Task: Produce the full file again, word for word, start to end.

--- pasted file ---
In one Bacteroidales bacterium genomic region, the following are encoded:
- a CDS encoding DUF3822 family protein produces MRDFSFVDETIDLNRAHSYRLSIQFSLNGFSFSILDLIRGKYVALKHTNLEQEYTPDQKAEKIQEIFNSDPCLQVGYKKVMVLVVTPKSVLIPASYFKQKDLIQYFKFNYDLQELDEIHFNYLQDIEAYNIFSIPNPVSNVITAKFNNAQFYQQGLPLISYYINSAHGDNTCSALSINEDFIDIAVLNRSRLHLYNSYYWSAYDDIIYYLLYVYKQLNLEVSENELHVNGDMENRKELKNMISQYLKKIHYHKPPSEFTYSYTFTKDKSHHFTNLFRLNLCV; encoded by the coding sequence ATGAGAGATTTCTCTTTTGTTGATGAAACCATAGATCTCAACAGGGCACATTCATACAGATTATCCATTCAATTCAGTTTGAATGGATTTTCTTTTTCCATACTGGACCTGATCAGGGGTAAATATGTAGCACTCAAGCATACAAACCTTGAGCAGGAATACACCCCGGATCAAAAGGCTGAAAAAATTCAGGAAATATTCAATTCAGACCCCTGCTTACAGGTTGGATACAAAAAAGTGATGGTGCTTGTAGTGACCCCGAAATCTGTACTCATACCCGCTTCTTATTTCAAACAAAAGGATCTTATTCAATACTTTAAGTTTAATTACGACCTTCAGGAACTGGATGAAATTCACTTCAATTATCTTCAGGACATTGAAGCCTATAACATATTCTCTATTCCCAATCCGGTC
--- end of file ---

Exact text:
In one Bacteroidales bacterium genomic region, the following are encoded:
- a CDS encoding DUF3822 family protein produces MRDFSFVDETIDLNRAHSYRLSIQFSLNGFSFSILDLIRGKYVALKHTNLEQEYTPDQKAEKIQEIFNSDPCLQVGYKKVMVLVVTPKSVLIPASYFKQKDLIQYFKFNYDLQELDEIHFNYLQDIEAYNIFSIPNPVSNVITAKFNNAQFYQQGLPLISYYINSAHGDNTCSALSINEDFIDIAVLNRSRLHLYNSYYWSAYDDIIYYLLYVYKQLNLEVSENELHVNGDMENRKELKNMISQYLKKIHYHKPPSEFTYSYTFTKDKSHHFTNLFRLNLCV; encoded by the coding sequence ATGAGAGATTTCTCTTTTGTTGATGAAACCATAGATCTCAACAGGGCACATTCATACAGATTATCCATTCAATTCAGTTTGAATGGATTTTCTTTTTCCATACTGGACCTGATCAGGGGTAAATATGTAGCACTCAAGCATACAAACCTTGAGCAGGAATACACCCCGGATCAAAAGGCTGAAAAAATTCAGGAAATATTCAATTCAGACCCCTGCTTACAGGTTGGATACAAAAAAGTGATGGTGCTTGTAGTGACCCCGAAATCTGTACTCATACCCGCTTCTTATTTCAAACAAAAGGATCTTATTCAATACTTTAAGTTTAATTACGACCTTCAGGAACTGGATGAAATTCACTTCAATTATCTTCAGGACATTGAAGCCTATAACATATTCTCTATTCCCAATCCGGTC